Metral Drive Complete Street

 Metral Logo


Each year the City of Nanaimo (City) undertakes capital improvement projects driven by growth, development, asset management, and other priority-based frameworks. As part of the City’s strategic planning process the 5-year Capital Plan identifies these projects and where possible combines those of similar scope and proximity to achieve economy of scale and a comprehensive product. There are several infrastructure improvements scheduled for construction within the Metral Drive corridor in 2020. As a result, these projects have been combined to create a comprehensive project that helps achieve the City’s goal to create and build a more sustainable, multimodal network that accommodates and moves people - not only motorists.

The Metral Drive Corridor Plan aims to increase the safety and comfort for people who walk, bike, take transit, and drive while ensuring that utility upgrades within the project area are completed with the proposed surface improvements.

The complete street concept will provide a comprehensive design that:

  • Ensures comfortable and effective mobility for people of all ages and abilities;
  • Improves safety, especially for those walking, cycling, or taking transit; and
  • Enhances public amenities in the corridor, makes the streetscape more inviting, and provides connection to other trails.

Metral Rendering 


Did you miss our Open House on November 27?  No worries. You can check out the display materials by clicking here. (19.6 MB)


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  3. Call us: 250-758-5222


  • Progress

    Interested to see the design elements of what is currently being constructed? The Phase 2 design has been uploaded on the bottom of the documents tab. 



    December 2022:


    September 2021:  

    • The Metral Drive Phase 2 receives 2021 Active Transportation Grant from the provincial government, valued at $500,000. 


    August 2021:

    • Metral Drive Phase 2 (Turner-Aulds):
      • Construction tender awarded to IWC Excavation and active construction starting July 12th, 2021.
    • Metral Drive Phase 1 (Mostar-Turner):
      • Complete!


      June 2020:  

      • The Metral Drive Phase 1 receives 2020 Active Transportation Grant from the provincial government, valued at $500,000. The project has also been awarded TAC's national 2020 Sustainable Urban Transportation Award.
    • Documents

      Council, staff, and residents have supported complete streets principles dating back to 2002. Over 17 documents and plans have been created over the past 16 years, referencing complete streets or speaking to the principles of creating a greener, sustainable, and multi-model network that accommodates and moves people - not only motorists.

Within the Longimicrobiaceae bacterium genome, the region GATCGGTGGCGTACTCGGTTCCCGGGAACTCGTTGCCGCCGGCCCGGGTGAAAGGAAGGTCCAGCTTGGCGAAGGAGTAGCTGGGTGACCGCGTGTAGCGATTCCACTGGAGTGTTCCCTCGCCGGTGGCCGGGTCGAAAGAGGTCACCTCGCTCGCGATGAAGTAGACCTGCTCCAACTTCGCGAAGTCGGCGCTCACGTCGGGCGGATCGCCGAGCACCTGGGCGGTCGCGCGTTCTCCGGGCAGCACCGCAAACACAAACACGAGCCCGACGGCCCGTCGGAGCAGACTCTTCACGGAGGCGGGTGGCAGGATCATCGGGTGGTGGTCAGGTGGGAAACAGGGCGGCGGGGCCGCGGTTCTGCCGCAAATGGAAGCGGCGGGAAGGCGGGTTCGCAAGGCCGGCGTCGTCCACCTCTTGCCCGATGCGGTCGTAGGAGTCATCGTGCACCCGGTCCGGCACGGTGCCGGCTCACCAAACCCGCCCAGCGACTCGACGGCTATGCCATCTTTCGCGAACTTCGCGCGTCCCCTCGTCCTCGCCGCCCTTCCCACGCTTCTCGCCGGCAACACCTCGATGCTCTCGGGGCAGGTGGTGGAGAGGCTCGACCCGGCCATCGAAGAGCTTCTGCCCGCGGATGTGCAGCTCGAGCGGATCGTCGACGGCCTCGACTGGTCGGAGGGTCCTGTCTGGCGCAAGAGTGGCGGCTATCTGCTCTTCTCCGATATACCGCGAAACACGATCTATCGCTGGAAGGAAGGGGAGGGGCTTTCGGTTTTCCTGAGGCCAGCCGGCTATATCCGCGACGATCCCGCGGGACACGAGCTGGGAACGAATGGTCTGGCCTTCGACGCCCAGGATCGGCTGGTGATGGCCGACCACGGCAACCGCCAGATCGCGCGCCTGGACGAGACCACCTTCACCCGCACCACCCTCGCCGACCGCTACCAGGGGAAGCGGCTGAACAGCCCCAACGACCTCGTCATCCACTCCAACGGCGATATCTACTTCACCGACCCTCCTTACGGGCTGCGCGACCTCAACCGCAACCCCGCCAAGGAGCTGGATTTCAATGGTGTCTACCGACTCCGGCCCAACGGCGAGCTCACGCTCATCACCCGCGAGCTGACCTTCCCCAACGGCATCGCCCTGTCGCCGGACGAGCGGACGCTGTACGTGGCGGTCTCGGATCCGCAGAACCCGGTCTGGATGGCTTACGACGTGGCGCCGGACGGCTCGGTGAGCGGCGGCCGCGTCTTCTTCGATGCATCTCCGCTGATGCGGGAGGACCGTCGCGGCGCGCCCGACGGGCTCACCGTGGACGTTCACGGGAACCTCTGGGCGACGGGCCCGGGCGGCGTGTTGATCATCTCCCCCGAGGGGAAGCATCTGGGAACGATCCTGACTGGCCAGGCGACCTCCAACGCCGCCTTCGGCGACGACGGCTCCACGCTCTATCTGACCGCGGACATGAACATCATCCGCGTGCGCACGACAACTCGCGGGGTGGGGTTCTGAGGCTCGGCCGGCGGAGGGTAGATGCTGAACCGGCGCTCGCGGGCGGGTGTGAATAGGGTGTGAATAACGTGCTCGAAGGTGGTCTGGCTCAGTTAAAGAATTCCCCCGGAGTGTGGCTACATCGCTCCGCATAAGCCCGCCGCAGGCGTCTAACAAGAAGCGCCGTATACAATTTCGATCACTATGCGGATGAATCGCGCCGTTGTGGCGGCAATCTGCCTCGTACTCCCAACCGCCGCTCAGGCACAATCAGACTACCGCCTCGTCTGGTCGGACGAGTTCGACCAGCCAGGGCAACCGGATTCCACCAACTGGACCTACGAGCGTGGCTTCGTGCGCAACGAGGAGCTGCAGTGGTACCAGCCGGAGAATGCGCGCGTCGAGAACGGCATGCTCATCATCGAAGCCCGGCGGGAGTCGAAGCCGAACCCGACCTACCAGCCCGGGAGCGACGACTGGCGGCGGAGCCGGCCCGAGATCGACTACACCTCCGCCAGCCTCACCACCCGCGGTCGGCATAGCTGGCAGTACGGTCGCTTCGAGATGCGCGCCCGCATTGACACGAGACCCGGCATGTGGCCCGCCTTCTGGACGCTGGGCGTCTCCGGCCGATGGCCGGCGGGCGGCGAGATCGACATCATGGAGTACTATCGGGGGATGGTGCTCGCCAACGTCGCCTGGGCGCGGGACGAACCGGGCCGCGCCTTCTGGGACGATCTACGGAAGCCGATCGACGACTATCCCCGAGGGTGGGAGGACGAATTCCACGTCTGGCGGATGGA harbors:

In 2014, Nanaimo’s City Council approved the Nanaimo Transportation Master Plan (NTMP), which included recommendations to create complete street standards and to expand the cycling network. One identified project included the construction of facilities on Metral Drive from Mostar Rd to Aulds Rd. 

      Nanaimo Transportation Master Plan


      In the spring of 2019, we reached out to the community with an online survey and an open house at Woodgrove Mall. The feedback we received has shaped the development of the functional design for the corridor.

      Open House Events

      Dates & Times

      Woodgrove Centre


      March 23, 2019


      Pleasant Valley Social Centre


      November 27, 2019




      Consultation - Spring 2019:     

      Consultation - Fall 2019:     

      Updated Phase 2 Design Drawings (Based on Public Consultation) 2021:     

    • Details


      Metral Drive Complete Street Project FAQ

      Q1: Complete Streets?

      What are Complete Streets?

      • “Complete Streets” is an international initiative and design approach that requires streets to be planned and operated to enable safe and comfortable use for all ages and abilities.
      • Complete Streets move people, not just cars.
      • The initiative recognizes that streets have different roles, functions, and characteristics depending on their context.
      • A Complete Street aims to provide balanced mobility for a range of users including pedestrians, bicyclists, vehicles and transit in a shared roadway experience.

      Q2: How are decisions made?

      As part of the decision-making process decisions are made based on three components:

      • Technical Requirements - what infrastructure best meets the area's needs, where it can fit, and what impacts it will have to the immediate and surrounding area
      • City Policies - how City initiatives and activities are implemented
      • Public Input - local knowledge of the community

      Q3: Why Change?

      Why are the road upgrades along Metral Drive required?

      • Metral Drive is identified for active transportation upgrades, pavement renewal, water distribution system replacement, stormwater management upgrades, street-lighting upgrades, and accessibly improvements.
      • This project combines all of the planned needs into one comprehensive project.
      • The City’s goal is to provide a greener, more sustainable, multi-modal network that accommodates all user groups safely and efficiently.
      • Nanaimo is one of the fastest growing communities in BC. This means the City must plan ahead to ensure sustainable modes of transportation are incorporated into today’s projects for future uses.

      Q4: Sidewalks?

      Will there be sidewalks on both sides of Metral Drive?

      • Yes!
      • The Metral Drive Complete Street design proposes continuous sidewalks on both sides of the road.
      • The sidewalks are proposed to be separated from the vehicle travel lanes by landscaped boulevards.
      • The aim is to provide a comfortable and functional environment that is universally accessible for pedestrians of all ages and abilities.

      Q5: Cycle Tracks?

      Are there going to be designated routes for cyclists on Metral Drive?

      • Yes!
      • The Metral cycle tracks are designed to strengthen connections to existing cycle routes such as the E&N and Parkway multi-use trails.
      • This project proposes continuous routes for cyclists on both sides of the road.